Been There, Never Done That
To appreciate the current Rangers, one must consider their former culture of losing
The Texas Rangers are at the highest point in their 39-year history, making their first trip to the American League Championship Series as the last current franchise to win a postseason series. To appreciate where they are, we must understand from where they have come, the depth from which they have emerged, as told by a guy who was there every night from 1982-85.I should have known what I was getting into that first spring training as the new Rangers beat writer in 1982. Two weeks after having met me, Rangers center fielder Mickey Rivers asked if he could borrow $2,000, not knowing, of course, that The Dallas Morning News was paying me approximately $14,000 a year, and Mickey was making closer to $300,000. That began an interesting relationship with The Mick, easily the most amusing player I've been around in 30 years of covering baseball.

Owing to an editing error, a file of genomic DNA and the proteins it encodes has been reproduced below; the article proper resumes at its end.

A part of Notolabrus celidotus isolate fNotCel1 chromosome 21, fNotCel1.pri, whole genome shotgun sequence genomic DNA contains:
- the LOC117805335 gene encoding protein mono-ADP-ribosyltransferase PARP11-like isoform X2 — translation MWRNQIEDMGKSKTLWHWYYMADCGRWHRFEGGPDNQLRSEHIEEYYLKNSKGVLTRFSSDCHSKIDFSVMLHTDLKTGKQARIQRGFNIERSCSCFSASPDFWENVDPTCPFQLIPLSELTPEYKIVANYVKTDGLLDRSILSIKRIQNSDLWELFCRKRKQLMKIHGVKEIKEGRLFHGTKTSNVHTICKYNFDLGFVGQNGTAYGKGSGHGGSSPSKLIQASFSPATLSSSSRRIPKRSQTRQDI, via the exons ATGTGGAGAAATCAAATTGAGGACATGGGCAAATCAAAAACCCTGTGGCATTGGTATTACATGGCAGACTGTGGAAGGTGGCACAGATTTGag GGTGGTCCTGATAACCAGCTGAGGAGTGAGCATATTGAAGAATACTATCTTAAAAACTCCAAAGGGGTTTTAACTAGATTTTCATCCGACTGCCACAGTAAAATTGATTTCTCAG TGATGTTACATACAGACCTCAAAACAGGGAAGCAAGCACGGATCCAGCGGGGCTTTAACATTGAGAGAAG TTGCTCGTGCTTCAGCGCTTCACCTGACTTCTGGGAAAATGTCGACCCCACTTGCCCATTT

Mazzilli wasn't the last piece; in fact, soon after arriving in town as the everyday left fielder, not the center fielder he had been with the Mets, he said that "left field is an idiot's position,'' a statement that did not endear him to Rangers management, or to Carl Yastrzemski. By early May, the Rangers had lost 13 games in a row, and were hopelessly lost in the AL West race. I dragged myself into manager Don Zimmer's office on a Tuesday."What's wrong with you?'' he asked. "Covering this team isn't as much fun as I thought it would be,'' I said.
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